• They’re a danger to themselves or others
  • The addiction has rendered them physically or mentally disabled
  • They cannot make decisions
  • They cannot fulfill their basic needs or tend to their personal affairs
  • A total loss of self-control

Your loved one also has to be assessed by a medical professional. They need to certify, in writing, that their loved one requires addiction treatment.


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What Are the Steps for Involuntary Commitment?

To process involuntary commitment, you need a medical health warrant. The warrant serves as a magistrate’s order for emergency apprehension and detention.

Remember, the warrant doesn’t guarantee admission. It only guarantees that your loved one will be evaluated for treatment.

The steps for involuntary commitment include:8

  • Contact your local county clerk’s office or Justice of the Peace Office
  • The magistrate must find reasonable cause for involuntary commitment
  • A physician has to provide a medical certificate within 24 hours of admission
  • A probable cause hearing must be held within 72 hours
  • The mental health hearing must take place within two weeks of the person’s detention

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Does Involuntary Commitment Work?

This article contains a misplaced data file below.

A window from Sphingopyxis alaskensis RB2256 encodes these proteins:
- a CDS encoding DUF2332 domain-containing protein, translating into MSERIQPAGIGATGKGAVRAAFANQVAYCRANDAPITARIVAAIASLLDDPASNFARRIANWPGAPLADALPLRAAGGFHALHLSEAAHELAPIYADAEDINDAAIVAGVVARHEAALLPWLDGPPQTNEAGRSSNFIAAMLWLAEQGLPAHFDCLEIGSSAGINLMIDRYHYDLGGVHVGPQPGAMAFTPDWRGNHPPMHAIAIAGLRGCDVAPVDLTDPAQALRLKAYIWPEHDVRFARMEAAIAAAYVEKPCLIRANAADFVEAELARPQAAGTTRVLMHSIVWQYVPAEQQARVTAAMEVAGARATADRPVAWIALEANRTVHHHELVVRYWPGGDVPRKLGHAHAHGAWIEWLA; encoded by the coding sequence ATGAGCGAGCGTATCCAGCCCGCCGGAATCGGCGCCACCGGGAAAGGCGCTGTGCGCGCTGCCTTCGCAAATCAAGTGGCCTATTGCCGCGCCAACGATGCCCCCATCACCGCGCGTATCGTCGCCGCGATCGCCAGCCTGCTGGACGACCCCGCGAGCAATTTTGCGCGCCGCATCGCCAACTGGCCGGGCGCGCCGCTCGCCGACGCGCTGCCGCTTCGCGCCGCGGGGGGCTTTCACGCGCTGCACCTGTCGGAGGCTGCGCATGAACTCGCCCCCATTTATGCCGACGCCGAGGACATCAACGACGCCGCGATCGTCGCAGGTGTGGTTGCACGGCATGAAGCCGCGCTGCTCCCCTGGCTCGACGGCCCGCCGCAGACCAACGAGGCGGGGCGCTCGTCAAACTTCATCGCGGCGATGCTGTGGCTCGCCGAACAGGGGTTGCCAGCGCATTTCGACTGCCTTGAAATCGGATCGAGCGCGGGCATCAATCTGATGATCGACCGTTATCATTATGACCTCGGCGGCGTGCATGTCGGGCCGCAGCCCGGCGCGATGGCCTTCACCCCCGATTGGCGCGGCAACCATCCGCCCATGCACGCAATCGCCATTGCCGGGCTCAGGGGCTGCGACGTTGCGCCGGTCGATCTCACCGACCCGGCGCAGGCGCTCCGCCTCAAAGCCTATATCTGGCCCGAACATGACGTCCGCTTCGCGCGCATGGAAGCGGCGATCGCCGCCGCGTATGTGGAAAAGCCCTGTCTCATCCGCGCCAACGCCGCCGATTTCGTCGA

Research suggests that involuntary commitment to outpatient treatment facilities can result in 57% fewer treatment admissions in the future. 

Additionally, people have an average of 20 fewer days in the hospital compared to people who don’t get treatment.4,5

How to Support a Recovering Addict

Supporting your addicted loved one can be tiring and overwhelming. You can also suffer just as much from supporting them through their addiction.

Here are a few tips to help you support a recovering addict:

  • Take care of yourself
  • Encourage healthy habits (healthy eating, exercise, etc.)
  • Don’t judge or attack them for their addiction
  • Be patient with them
  • Continue to educate yourself on addiction and sobriety
  • Set healthy boundaries
  • Reduce environmental triggers for their addiction

You should also consider joining a support group for people with addicted loved ones. Support groups like Al-Anon and Nar-Anon can help you cope with your loved one’s addiction and recovery.

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Know the Signs of Addiction